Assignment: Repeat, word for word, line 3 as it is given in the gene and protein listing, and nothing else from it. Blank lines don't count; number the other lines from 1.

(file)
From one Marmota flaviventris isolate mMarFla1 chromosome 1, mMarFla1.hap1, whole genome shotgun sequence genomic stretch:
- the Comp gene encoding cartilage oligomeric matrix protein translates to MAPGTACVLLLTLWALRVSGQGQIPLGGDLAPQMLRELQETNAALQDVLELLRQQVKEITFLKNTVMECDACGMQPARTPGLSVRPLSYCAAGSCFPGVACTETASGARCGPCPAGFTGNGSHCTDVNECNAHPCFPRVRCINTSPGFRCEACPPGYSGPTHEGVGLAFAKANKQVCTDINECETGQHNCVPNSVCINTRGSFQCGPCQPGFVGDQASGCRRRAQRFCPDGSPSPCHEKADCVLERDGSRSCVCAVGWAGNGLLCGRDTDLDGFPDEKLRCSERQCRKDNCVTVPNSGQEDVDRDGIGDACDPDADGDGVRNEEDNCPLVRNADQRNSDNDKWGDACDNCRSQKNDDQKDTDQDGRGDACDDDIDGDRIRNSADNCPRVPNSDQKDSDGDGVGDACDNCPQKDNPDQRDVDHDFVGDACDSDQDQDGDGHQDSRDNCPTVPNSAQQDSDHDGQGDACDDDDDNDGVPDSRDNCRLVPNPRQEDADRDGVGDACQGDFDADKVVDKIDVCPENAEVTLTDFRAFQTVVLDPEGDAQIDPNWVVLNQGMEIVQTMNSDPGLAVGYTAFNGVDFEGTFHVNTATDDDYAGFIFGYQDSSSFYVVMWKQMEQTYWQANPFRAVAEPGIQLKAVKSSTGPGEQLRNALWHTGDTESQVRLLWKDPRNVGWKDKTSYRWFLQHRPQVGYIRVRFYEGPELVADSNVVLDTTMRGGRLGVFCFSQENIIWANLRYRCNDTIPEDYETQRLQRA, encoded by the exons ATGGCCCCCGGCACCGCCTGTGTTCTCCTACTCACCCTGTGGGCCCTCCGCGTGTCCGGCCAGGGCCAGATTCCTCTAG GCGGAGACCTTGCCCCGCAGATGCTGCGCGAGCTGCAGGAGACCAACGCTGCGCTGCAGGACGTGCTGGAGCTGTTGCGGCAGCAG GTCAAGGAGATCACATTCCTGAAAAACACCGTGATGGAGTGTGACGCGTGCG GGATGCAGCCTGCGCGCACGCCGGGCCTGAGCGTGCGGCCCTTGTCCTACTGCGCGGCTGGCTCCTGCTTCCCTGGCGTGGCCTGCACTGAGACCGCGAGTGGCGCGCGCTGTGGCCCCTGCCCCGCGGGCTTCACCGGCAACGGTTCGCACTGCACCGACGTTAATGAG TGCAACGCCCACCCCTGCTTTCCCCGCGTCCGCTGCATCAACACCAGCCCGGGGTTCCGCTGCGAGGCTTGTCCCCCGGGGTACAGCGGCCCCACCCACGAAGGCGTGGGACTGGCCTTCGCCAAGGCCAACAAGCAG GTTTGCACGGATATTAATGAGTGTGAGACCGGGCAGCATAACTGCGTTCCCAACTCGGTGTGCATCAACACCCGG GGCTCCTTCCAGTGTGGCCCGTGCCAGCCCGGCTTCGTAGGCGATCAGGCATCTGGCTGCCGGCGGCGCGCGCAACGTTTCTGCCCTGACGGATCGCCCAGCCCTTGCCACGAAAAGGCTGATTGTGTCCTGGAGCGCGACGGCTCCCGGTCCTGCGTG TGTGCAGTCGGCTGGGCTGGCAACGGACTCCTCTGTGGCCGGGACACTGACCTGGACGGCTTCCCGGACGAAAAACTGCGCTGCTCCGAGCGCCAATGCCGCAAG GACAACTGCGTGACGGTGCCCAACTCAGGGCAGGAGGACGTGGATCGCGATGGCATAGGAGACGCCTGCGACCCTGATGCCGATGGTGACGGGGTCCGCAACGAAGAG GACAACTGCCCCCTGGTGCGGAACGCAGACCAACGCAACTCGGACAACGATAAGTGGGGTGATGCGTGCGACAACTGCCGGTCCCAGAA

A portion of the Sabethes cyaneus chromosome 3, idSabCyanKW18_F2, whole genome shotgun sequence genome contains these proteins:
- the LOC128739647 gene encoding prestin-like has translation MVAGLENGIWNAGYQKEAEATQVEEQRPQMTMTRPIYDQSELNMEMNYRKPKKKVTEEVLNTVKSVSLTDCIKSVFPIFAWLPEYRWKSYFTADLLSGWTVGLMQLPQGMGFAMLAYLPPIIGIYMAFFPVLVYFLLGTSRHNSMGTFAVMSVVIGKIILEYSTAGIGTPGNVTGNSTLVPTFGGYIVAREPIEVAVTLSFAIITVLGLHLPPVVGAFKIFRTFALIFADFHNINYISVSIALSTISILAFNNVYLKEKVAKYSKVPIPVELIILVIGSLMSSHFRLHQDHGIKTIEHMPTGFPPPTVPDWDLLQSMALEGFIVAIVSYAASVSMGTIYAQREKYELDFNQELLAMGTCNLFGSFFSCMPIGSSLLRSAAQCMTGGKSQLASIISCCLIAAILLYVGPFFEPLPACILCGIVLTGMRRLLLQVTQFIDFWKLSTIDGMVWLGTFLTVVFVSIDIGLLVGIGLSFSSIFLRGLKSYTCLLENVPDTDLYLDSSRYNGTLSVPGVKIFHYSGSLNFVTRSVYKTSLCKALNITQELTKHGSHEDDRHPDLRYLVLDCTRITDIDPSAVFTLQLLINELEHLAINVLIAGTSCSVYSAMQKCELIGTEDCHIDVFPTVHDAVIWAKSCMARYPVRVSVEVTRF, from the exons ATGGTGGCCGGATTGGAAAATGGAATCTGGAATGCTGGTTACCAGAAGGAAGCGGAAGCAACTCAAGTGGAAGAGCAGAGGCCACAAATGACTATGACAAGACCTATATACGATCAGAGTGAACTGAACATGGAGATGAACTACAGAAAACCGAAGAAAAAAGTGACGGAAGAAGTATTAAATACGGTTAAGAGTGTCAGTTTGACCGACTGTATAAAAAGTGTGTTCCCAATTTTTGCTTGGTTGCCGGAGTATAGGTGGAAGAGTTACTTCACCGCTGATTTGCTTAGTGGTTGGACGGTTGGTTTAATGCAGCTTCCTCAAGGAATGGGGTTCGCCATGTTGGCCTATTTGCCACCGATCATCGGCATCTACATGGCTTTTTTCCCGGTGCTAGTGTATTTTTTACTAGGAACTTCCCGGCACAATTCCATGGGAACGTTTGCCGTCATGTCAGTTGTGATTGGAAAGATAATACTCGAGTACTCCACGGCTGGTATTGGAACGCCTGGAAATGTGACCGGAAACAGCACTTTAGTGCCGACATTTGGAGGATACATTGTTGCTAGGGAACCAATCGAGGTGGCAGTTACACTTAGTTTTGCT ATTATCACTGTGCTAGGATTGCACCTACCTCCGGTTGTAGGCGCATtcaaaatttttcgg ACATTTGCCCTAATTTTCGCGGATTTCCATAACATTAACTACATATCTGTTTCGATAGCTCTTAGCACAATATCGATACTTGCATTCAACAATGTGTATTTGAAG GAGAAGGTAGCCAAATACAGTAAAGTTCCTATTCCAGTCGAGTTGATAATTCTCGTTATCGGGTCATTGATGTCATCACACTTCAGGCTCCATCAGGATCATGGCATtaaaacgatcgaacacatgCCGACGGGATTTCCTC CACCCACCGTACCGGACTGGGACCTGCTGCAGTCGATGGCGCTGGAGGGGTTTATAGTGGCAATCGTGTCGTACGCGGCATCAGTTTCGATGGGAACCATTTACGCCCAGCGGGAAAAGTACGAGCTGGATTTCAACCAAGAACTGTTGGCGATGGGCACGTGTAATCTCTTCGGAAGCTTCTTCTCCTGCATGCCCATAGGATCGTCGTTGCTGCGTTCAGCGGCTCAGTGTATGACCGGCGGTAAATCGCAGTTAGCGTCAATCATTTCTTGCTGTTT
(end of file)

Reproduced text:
A portion of the Sabethes cyaneus chromosome 3, idSabCyanKW18_F2, whole genome shotgun sequence genome contains these proteins: